A state agency has developed a guide, which it says will help journalists do their job better.
This is a result of collaboration between Uganda Media Council (UMC) and the United Nations Development Programme (UNDP) under the theme; Quality media and public voice for better lives.
The tool looks at training in evidence-based reporting, conflict-sensitive and development journalism, with a focus on rule of law, constitutional democracy and human rights.
It targets reporters with editors and senior media managers as secondary users. Disc jockeys and radio presenters will also benefit.
At the launch last week, Vincent Bagiire, permanent secretary ministry of ICT, said the guide is only a reminder, and in line with life-long learning.
"Journalism is unique to the extent that there are people who are practicing when they did not get any training," Bagiire said at Sheraton Kampala hotel on November 30.
"I have been quoted wrongly a number of times and I have not complained. I am sure that this facilitator's guide, if properly utilised, will resolve that matter where people know how to quote and cite without necessarily putting words in other people's mouths," he said.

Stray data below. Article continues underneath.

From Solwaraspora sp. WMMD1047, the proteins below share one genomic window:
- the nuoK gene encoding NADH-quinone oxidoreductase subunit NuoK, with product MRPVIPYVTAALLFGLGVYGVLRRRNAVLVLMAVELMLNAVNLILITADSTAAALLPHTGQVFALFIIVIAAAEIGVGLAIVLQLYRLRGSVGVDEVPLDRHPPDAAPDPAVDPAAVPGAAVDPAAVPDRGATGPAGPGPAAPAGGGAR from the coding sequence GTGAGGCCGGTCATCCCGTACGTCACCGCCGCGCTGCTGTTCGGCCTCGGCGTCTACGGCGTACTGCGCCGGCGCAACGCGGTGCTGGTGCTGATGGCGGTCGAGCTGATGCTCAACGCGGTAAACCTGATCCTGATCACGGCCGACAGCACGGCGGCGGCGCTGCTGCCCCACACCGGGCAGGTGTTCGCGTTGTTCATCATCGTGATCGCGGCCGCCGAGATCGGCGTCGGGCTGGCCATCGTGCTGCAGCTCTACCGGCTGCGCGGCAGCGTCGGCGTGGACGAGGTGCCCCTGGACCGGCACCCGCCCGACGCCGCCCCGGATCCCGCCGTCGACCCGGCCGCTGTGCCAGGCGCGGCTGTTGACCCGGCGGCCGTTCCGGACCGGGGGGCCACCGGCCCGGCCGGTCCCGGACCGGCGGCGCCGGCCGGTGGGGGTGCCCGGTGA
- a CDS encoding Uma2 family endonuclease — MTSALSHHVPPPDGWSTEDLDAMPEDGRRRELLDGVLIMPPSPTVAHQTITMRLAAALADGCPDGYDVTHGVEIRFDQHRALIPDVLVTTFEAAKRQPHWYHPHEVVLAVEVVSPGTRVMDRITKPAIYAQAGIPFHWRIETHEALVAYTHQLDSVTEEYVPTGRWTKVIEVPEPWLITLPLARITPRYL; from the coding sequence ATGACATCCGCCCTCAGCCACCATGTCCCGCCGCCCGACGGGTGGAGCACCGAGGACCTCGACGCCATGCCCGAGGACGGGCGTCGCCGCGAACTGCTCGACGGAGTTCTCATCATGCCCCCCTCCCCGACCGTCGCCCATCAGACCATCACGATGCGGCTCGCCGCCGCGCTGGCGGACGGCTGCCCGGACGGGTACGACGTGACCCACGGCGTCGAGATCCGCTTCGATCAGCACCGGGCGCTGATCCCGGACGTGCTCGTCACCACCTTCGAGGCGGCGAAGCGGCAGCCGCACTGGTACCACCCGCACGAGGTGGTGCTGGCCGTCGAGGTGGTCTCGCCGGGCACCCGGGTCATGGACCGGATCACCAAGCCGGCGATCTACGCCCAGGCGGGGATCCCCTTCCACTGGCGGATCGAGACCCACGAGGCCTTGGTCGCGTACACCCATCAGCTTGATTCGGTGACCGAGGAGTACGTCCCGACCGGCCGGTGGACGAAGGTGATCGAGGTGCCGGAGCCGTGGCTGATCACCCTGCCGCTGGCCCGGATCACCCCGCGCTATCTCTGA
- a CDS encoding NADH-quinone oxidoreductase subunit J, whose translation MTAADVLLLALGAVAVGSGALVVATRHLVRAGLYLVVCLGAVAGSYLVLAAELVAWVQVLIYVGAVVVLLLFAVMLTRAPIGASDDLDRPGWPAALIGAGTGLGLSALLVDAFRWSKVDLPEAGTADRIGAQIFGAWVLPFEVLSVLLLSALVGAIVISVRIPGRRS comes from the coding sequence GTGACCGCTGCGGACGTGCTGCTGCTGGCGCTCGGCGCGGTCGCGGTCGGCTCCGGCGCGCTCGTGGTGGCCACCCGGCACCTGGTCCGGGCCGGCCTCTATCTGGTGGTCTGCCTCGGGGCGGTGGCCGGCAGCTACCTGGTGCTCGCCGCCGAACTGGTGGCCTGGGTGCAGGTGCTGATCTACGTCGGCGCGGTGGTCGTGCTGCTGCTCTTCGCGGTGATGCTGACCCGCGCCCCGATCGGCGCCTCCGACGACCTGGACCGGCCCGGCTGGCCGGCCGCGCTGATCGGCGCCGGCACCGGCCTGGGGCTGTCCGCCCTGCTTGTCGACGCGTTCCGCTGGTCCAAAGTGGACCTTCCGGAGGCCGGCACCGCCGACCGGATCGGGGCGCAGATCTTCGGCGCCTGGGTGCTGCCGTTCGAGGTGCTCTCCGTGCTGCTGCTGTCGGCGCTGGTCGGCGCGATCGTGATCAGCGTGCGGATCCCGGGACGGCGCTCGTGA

He added that the guide will address misinformation arising out of failure to gather evidence. Peter Okello Jabweri, a member of the UMC, said that during their field visits in the build-up to the manual last year, they found that more than 70 per cent of journalists have never had any journalism training.
"This implies that there is a deep problem in the media industry. We are going to use this guide to train senior journalists to go and train colleagues. This will improve professionalism, conflict with the state will go down and journalists will no longer be brutalised," Okello said.
UMC and UNDP interacted with at least 700 journalists countrywide. Army spokesman Brig Richard Karemire told The Observer that the guide should maintain professionalism.
"I really feel bad when someone writes wrong information about an institution like UPDF when we are readily available to give our side of the story. At the end, you are misleading the country because you don't endeavour to crosscheck your information," Karemire said.